Benin, Africa [RenewableEnergyWorld.com] Western Africa’s dry season wreaks havoc on the lives of millions of people year after year. The 104,000 people living in Benin’s Kalale District are particularly hard hit: 95% of them rely on subsistence farming as their primary means of survival. For most, farming is limited to the rainy season due the lack of accessible water for irrigation during the dry season.
During the dry season people suffer from poor diets, little income and the necessity of buying expensive food from the tropical areas of the country. For half the year, a lack of farm work causes community dislocation as many families migrate to squalid, overcrowded urban areas in search of employment.
Kalalé District’s dry season typically lasts six months a year. During this time, crops are only grown in the very limited areas near rivers or lakes. In these more fortunate villages, water is commonly moved through the laborious and time-consuming method of filling containers by hand and slowly watering individual plants. This labor-intensive process severely limits the amount of land that can be cultivated during the dry season.
There have been limited attempts to irrigate Kalalé’s farmland with pumps powered by gas or diesel engines but these attempts have been short-lived due to maintenance difficulties and the high cost of fuel in the region. In addition, the national electric grid has not reached Kalalé District. Currently the only electrical generation is supplied by small, local generators sparsely disbursed throughout the region.
Over 80% of Kalalé’s villages do not have a source of surface water and virtually nothing is grown during the dry season. During this time, families live on a combination of stored grains and expensive food brought up from the tropical southern part of the country. Prices for basic vegetables (tomatoes, onions, peppers, etc.) almost double during the year from rainy season prices to dry season prices. The lack of availability and high prices combine to severely limit diets during the dry season and malnutrition is prevalent.
In addition to a lack of water for crop production, many villages in Kalalé also suffer from a lack of clean water for drinking and domestic use. Those without clean water suffer from various water-borne illnesses while those with wells spend a great deal of time fetching water from a limited number of hand-pumps that are often not working.
The Solar Electric Light Fund (SELF) is working to install low-cost micro-irrigation and solar water pumps in two villages in Kalalé District. This will create a reliable and economical means of irrigation and enable families in these villages to grow crops during the six month dry season for significant improvements in family income and nutrition. At least 20 families (100-200 people) will directly benefit from the solar-irrigation project and approximately 4,500 people living in two communities will benefit from the added supply of clean water during the rainy season. The first phase of the project, which was funded in part by the $100,000 seed money that SELF won in the World Bank’s Development Marketplace Competition, began in August of 2007.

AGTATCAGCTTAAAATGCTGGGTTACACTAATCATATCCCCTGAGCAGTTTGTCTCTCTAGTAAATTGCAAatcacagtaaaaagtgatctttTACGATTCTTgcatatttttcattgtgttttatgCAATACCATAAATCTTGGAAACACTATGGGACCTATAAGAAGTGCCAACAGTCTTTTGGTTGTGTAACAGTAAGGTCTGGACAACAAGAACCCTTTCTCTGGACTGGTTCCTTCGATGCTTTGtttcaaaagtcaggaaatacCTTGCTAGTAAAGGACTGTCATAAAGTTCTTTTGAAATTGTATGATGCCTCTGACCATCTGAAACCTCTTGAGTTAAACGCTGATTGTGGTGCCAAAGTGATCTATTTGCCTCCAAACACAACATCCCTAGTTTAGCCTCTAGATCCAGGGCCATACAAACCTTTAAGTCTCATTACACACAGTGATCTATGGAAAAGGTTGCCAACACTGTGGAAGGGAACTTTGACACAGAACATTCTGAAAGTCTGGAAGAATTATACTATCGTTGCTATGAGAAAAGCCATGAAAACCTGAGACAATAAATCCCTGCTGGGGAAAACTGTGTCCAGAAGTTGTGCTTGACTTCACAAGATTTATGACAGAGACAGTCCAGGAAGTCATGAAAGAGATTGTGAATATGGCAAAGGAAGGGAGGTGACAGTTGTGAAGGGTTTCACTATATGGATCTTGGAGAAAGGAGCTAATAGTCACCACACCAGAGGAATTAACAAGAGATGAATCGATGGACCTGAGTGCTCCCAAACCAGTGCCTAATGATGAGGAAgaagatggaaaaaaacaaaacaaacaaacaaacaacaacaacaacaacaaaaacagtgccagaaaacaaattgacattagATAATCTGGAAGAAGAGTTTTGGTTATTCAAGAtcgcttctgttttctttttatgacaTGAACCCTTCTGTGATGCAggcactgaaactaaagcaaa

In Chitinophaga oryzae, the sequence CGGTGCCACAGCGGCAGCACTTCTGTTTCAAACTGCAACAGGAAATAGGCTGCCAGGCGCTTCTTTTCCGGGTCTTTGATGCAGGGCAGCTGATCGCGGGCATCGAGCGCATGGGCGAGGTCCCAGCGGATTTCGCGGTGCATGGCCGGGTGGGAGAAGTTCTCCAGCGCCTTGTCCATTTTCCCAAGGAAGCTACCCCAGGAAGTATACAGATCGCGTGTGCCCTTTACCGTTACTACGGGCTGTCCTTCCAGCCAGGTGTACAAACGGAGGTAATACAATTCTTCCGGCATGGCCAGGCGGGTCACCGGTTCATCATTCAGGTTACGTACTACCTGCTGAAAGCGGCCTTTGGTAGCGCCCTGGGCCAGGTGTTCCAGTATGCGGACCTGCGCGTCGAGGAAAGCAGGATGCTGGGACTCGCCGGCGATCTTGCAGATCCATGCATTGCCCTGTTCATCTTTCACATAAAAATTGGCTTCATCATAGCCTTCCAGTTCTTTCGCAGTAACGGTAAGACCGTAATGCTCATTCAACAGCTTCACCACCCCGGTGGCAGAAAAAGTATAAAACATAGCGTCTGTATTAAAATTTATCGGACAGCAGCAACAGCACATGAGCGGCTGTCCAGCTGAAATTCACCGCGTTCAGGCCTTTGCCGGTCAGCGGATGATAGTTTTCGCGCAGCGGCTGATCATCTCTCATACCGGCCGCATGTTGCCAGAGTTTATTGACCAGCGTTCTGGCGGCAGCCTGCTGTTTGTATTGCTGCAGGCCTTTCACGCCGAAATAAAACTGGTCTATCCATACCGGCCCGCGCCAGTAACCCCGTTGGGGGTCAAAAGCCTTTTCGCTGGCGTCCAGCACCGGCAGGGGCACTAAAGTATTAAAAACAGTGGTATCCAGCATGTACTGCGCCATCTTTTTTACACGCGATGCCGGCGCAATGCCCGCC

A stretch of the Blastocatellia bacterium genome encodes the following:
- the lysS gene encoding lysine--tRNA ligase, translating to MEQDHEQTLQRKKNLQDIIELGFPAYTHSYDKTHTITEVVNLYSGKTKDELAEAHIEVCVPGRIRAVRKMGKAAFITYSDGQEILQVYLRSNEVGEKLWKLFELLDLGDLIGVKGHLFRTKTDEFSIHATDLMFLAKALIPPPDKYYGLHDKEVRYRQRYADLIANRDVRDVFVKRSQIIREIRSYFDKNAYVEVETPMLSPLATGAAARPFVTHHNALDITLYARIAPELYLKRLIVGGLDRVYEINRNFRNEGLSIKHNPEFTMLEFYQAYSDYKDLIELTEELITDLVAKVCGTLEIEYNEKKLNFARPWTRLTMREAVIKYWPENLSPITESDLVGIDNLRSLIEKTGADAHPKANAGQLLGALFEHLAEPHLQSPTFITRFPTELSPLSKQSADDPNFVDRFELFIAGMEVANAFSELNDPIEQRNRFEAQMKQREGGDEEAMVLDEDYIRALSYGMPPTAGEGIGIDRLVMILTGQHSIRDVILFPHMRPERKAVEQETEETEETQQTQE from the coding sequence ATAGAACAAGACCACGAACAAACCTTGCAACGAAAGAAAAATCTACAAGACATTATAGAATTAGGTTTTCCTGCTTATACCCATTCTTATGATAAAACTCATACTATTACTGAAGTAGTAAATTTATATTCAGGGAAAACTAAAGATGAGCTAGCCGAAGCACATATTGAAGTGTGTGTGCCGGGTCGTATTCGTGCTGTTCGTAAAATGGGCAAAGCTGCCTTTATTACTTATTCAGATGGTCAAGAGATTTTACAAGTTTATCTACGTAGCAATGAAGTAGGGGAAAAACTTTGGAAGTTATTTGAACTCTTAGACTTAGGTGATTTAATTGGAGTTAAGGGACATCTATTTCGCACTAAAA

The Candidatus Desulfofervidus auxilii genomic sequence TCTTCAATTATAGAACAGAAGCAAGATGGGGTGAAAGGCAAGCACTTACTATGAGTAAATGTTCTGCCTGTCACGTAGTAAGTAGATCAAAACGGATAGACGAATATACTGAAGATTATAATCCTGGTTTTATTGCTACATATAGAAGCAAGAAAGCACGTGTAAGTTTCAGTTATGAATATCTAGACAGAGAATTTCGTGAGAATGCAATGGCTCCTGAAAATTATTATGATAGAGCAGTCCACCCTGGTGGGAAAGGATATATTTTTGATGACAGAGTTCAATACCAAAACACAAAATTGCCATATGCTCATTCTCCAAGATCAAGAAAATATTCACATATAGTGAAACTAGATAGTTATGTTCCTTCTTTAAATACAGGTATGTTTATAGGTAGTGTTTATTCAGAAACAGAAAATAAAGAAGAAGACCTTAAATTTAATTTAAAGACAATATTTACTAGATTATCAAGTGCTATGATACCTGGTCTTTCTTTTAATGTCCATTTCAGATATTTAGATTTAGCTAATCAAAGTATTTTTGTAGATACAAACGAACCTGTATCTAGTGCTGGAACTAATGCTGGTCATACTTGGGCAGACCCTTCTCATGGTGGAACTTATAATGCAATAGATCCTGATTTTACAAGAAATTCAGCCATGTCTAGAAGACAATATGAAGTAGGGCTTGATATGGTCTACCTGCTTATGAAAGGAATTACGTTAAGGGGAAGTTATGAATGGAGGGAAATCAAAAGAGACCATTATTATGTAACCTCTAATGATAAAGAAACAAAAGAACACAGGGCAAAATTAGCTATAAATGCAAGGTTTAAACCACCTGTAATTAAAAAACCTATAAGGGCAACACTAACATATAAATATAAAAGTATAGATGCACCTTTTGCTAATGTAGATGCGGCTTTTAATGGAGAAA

Upon completion of the project, the solar drip-irrigation technology that is being installed will provide the following:
Participating families will more than double their annual income.
Participating families will increase considerably their consumption of fresh vegetables during the dry season thus reducing malnutrition.
Project villages will double or even triple the harvest of fresh vegetables during the dry season.
Project villages will gain an average of 6,000-8,000 gallons per day or more of clean water during the rainy season.
A plan will be developed to replicate the project in the remaining 42 villages of Kalalé District.
Because the wells and solar pumps will only be used for irrigation during the dry season, the community will benefit greatly during the rest of the year from the nearly 5,000-8,000 gallons per day of solar-pumped well water. The laborious and time-consuming task of collecting water in small containers from faraway wells will be effectively eliminated.
Residents of Kalalé village learning about and working on their solar array.
While both solar pumping and micro-drip irrigation schemes have had wide-spread use, they have seldom been used in combination and results have not been well-documented. SELF plans to establish a set of “best practices” for combining these technologies and a “how-to” format and dissemination plan so that this technology can be used to help the millions of people in Africa and elsewhere that are limited in the amount of food that they can grow by the absence of water.
Flourishing crops are the result of the new drip-irrigation system.
Beyond providing a cleaner and quieter local environment in comparison to diesel pumps, solar pumping in this project models a productive end-use powered by a carbon-free and sustainable energy source. As 1.8 billion people in the world without electricity look for energy solutions to improve their lives, projects such as this show that the targeted use of solar energy can raise living standards and still preserve fragile environments already under stress from overuse and climate change.
Robert Freling is executive director of the Solar Electric Light Fund (SELF).
The Solar Electric Light Fund (SELF) helps rural communities in the developing world power a brighter future for their people and the planet through innovative uses of solar energy. SELF’s projects address vital needs including household lighting, water pumping and purification, vaccine refrigeration, microenterprise, and modern communications. In every action, SELF seeks to honor the integrity of indigenous cultures and to respect the delicate balance of the local and global ecosystem. To learn more about SELF or to make a donation in support of one or all of these projects, visit the website at www.self.org.